Hint if you destroy them,  disassemble, cut the leads at
the package,  (they are dead!) and extract the leads one
at a time with a sufficiently hot iron and tweezer.

Clear the holes by heating the solder and using inertia
(sudden stop while molten) should clear the hole.

Do not drill or use pins or try to poke the tip of the iron in.
That often does more damage.

Allison
-------------------------------
Please reply on list so we can share.
No direct email, it goes to bit bucket due address harvesting in groups.IO


ajparent1/KB1GMX
 

Amazon as a source is generally ok.

But the actual supplier is often a Ebay site and may be suspect.
One would think at the typically low prices for the IRF510 forgeries 
would be not worth it, but apparently it is real issue.  

Also VIshay and other have SIRF510 which is the same device
but the pin out is different, the drain and source reverse and the tab 
is source (grounded).  If put in a IRF510 spot they will immediately
heat up, maybe explode.  Reason there is a parasitic diode in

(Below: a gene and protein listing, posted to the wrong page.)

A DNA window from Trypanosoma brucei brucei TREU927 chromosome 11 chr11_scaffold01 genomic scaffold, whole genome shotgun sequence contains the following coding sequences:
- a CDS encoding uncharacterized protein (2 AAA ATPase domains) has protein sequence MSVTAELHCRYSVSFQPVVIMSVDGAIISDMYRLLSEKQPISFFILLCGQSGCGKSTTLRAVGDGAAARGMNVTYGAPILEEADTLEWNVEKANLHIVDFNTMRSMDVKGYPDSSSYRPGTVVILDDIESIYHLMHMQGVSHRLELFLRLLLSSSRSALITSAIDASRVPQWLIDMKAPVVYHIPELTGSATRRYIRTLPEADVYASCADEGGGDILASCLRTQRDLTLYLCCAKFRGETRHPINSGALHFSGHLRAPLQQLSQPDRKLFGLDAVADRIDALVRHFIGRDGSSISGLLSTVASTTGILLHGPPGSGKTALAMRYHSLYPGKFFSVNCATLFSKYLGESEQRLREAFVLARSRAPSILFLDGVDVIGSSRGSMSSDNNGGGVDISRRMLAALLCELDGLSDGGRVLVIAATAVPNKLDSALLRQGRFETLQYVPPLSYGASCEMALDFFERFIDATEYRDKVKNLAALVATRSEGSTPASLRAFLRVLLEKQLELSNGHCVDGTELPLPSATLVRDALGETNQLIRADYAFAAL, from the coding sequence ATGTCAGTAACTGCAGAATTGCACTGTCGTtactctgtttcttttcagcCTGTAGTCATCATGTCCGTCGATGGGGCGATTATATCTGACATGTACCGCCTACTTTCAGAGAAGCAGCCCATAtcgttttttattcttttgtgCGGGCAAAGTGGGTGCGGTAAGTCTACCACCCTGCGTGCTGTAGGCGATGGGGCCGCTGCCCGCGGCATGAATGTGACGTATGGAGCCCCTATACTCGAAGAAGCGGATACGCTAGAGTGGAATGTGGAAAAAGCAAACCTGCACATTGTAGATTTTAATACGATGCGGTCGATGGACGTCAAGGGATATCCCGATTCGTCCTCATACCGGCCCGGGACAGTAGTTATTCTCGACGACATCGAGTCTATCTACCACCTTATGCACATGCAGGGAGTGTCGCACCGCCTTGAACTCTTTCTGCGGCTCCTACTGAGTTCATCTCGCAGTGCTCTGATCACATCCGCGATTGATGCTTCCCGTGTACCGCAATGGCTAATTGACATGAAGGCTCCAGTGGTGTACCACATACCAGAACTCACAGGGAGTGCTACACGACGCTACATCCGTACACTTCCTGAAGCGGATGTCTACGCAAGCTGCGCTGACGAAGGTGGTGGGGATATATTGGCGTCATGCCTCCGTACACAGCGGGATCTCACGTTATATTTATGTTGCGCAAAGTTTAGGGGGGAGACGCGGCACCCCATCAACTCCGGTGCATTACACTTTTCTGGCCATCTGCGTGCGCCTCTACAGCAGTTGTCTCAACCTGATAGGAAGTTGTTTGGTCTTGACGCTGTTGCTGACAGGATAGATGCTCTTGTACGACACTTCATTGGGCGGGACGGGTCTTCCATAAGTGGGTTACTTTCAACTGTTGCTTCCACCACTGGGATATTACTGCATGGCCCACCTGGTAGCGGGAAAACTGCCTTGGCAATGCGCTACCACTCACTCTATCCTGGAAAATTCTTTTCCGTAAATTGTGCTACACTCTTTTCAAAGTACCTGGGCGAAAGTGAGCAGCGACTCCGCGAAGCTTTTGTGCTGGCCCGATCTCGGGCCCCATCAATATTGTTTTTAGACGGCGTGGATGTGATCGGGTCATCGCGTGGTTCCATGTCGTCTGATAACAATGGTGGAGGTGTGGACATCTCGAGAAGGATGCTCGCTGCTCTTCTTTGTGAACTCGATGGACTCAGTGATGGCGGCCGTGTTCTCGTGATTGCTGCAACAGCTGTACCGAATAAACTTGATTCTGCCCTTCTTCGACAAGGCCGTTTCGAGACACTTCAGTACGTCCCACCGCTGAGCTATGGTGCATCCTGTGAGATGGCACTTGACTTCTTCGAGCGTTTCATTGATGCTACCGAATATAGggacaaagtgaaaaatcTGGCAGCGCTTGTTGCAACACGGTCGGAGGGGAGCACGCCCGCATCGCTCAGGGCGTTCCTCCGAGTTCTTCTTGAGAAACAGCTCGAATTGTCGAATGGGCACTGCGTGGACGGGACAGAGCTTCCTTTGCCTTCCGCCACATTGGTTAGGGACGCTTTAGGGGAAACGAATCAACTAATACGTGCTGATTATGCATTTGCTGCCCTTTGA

MOSFETS becaus eof the silicon and will look like a diode across
the power supply is subjected to wrong polarity. This kind of odd
pin out of parts is not  uncommon but unless clued it it will be
a unpleasant surprise..

They could also be off spec parts (formerly known as floor sweepings)
or that lot of parts has a very low Vgth (gate threshold voltage)
requiring a lower bias setting.   

I'd add this time of year ESD (carpet sparks) will kill most mosFETs.
That would show in a tester as unaccaprtable gate leakage or
outright dead.  In a circuit as an immediate fail on power up.

You did zero the setting first and reset for that pair?

Most if not all MOSfets are not drop in and require setting
the bias for the given devices in use.   THat applies to the
expensive RF Power LD-MOSFETS (the 200$ plus devices)
as well.

Also do not under any circumstances try to operate without
heat sinks mounted.

Allison
-------------------------------
Please reply on list so we can share.